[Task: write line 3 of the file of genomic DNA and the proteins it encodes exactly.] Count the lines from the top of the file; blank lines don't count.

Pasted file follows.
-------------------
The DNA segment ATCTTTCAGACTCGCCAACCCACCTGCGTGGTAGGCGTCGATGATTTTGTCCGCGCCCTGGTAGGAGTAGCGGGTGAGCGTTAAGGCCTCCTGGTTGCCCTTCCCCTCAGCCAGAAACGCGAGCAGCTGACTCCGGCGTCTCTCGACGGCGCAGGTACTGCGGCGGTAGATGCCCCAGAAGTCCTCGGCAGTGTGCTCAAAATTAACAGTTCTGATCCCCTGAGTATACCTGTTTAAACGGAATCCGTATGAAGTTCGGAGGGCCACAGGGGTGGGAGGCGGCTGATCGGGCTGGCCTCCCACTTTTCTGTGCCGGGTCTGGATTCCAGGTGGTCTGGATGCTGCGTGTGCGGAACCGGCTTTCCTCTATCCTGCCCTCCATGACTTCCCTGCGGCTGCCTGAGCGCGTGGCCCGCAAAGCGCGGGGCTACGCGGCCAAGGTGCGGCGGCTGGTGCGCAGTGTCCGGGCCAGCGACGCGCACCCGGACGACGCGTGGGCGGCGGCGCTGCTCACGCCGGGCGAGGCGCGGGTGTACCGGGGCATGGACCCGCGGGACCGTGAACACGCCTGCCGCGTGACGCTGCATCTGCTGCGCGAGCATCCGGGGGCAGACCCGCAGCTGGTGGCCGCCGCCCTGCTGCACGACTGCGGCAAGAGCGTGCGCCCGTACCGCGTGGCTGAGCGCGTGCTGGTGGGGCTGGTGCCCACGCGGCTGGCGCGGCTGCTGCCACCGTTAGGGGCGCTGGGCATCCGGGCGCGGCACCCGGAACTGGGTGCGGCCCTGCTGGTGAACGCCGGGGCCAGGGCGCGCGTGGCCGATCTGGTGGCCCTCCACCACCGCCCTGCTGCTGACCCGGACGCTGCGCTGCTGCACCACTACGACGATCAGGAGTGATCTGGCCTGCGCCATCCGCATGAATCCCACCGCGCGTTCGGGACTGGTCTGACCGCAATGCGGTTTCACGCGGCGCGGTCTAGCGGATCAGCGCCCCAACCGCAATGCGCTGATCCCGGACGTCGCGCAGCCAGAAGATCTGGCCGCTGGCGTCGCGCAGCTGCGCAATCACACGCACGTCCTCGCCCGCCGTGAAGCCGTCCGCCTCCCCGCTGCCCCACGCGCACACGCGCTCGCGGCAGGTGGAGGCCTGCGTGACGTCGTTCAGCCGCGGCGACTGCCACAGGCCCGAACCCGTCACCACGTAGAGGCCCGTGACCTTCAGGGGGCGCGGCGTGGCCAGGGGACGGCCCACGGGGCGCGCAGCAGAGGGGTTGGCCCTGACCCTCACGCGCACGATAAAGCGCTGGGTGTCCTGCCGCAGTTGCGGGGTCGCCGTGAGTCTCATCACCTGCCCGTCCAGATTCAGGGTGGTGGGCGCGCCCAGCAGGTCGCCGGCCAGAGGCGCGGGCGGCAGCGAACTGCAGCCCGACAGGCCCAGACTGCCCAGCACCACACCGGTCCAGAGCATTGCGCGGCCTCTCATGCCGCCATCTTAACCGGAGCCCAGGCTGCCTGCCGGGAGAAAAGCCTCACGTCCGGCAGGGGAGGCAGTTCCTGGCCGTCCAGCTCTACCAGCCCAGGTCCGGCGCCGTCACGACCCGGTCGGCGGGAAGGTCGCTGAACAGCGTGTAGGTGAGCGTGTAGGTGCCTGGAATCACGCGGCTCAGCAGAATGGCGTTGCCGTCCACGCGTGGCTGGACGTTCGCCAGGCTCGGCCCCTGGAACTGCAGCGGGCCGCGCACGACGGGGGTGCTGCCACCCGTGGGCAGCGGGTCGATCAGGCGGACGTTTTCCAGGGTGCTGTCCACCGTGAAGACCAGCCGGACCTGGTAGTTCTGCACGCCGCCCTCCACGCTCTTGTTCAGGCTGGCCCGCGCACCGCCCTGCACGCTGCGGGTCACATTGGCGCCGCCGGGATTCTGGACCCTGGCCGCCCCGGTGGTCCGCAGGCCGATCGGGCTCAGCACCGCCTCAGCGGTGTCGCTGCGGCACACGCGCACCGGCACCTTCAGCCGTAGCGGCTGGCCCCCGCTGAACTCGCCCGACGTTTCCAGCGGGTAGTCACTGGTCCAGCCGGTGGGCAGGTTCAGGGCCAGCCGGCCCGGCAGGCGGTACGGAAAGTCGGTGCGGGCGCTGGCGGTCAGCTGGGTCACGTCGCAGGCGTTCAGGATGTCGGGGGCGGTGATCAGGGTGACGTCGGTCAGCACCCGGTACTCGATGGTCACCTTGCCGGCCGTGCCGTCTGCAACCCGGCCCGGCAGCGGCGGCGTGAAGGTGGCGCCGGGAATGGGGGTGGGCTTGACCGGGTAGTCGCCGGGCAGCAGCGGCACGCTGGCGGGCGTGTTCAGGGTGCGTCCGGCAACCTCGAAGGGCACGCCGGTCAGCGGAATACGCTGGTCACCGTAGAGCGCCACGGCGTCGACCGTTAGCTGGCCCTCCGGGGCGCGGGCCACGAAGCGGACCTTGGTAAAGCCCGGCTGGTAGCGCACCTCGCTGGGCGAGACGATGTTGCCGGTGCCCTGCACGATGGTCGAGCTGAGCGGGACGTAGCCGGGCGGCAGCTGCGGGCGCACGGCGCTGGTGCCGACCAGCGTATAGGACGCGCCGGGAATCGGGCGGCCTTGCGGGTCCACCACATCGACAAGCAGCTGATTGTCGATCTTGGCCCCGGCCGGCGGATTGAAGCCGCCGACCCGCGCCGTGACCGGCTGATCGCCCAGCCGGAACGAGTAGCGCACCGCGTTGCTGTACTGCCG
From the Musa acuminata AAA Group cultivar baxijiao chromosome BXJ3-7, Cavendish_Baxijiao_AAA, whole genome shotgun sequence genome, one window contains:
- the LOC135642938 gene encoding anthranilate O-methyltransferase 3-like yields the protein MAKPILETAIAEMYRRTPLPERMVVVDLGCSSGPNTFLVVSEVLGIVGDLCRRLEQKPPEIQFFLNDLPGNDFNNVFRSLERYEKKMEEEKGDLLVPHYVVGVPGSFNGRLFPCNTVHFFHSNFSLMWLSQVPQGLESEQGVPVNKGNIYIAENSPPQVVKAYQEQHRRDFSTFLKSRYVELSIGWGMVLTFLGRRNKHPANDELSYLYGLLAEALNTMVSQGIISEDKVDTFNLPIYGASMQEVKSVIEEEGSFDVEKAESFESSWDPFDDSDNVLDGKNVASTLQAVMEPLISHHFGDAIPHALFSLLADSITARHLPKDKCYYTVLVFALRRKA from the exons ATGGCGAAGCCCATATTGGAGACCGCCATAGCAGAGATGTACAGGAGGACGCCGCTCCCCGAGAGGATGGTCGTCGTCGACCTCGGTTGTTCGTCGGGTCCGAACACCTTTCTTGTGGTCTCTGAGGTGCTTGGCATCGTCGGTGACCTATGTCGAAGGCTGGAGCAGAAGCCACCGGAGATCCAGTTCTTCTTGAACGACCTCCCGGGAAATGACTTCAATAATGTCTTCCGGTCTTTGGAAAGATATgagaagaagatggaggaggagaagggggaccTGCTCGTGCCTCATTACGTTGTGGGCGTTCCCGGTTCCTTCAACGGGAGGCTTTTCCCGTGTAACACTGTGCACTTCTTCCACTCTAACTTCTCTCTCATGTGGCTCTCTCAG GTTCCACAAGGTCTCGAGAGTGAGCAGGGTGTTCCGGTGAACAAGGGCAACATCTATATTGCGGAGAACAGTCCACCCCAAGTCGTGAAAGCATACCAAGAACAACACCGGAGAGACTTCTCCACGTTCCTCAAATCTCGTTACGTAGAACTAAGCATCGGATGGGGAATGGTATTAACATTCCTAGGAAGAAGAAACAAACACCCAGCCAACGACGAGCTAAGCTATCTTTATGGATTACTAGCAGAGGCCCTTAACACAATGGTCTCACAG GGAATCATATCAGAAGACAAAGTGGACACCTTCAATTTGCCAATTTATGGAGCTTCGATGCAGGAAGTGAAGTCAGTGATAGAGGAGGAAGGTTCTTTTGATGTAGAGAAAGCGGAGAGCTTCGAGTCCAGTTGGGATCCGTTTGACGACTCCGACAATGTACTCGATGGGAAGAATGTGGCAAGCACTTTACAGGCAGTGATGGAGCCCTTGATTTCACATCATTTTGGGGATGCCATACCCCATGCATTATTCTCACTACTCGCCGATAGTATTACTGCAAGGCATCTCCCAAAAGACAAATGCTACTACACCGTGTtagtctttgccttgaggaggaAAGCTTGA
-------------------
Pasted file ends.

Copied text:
- the LOC135642938 gene encoding anthranilate O-methyltransferase 3-like yields the protein MAKPILETAIAEMYRRTPLPERMVVVDLGCSSGPNTFLVVSEVLGIVGDLCRRLEQKPPEIQFFLNDLPGNDFNNVFRSLERYEKKMEEEKGDLLVPHYVVGVPGSFNGRLFPCNTVHFFHSNFSLMWLSQVPQGLESEQGVPVNKGNIYIAENSPPQVVKAYQEQHRRDFSTFLKSRYVELSIGWGMVLTFLGRRNKHPANDELSYLYGLLAEALNTMVSQGIISEDKVDTFNLPIYGASMQEVKSVIEEEGSFDVEKAESFESSWDPFDDSDNVLDGKNVASTLQAVMEPLISHHFGDAIPHALFSLLADSITARHLPKDKCYYTVLVFALRRKA from the exons ATGGCGAAGCCCATATTGGAGACCGCCATAGCAGAGATGTACAGGAGGACGCCGCTCCCCGAGAGGATGGTCGTCGTCGACCTCGGTTGTTCGTCGGGTCCGAACACCTTTCTTGTGGTCTCTGAGGTGCTTGGCATCGTCGGTGACCTATGTCGAAGGCTGGAGCAGAAGCCACCGGAGATCCAGTTCTTCTTGAACGACCTCCCGGGAAATGACTTCAATAATGTCTTCCGGTCTTTGGAAAGATATgagaagaagatggaggaggagaagggggaccTGCTCGTGCCTCATTACGTTGTGGGCGTTCCCGGTTCCTTCAACGGGAGGCTTTTCCCGTGTAACACTGTGCACTTCTTCCACTCTAACTTCTCTCTCATGTGGCTCTCTCAG GTTCCACAAGGTCTCGAGAGTGAGCAGGGTGTTCCGGTGAACAAGGGCAACATCTATATTGCGGAGAACAGTCCACCCCAAGTCGTGAAAGCATACCAAGAACAACACCGGAGAGACTTCTCCACGTTCCTCAAATCTCGTTACGTAGAACTAAGCATCGGATGGGGAATGGTATTAACATTCCTAGGAAGAAGAAACAAACACCCAGCCAACGACGAGCTAAGCTATCTTTATGGATTACTAGCAGAGGCCCTTAACACAATGGTCTCACAG GGAATCATATCAGAAGACAAAGTGGACACCTTCAATTTGCCAATTTATGGAGCTTCGATGCAGGAAGTGAAGTCAGTGATAGAGGAGGAAGGTTCTTTTGATGTAGAGAAAGCGGAGAGCTTCGAGTCCAGTTGGGATCCGTTTGACGACTCCGACAATGTACTCGATGGGAAGAATGTGGCAAGCACTTTACAGGCAGTGATGGAGCCCTTGATTTCACATCATTTTGGGGATGCCATACCCCATGCATTATTCTCACTACTCGCCGATAGTATTACTGCAAGGCATCTCCCAAAAGACAAATGCTACTACACCGTGTtagtctttgccttgaggaggaAAGCTTGA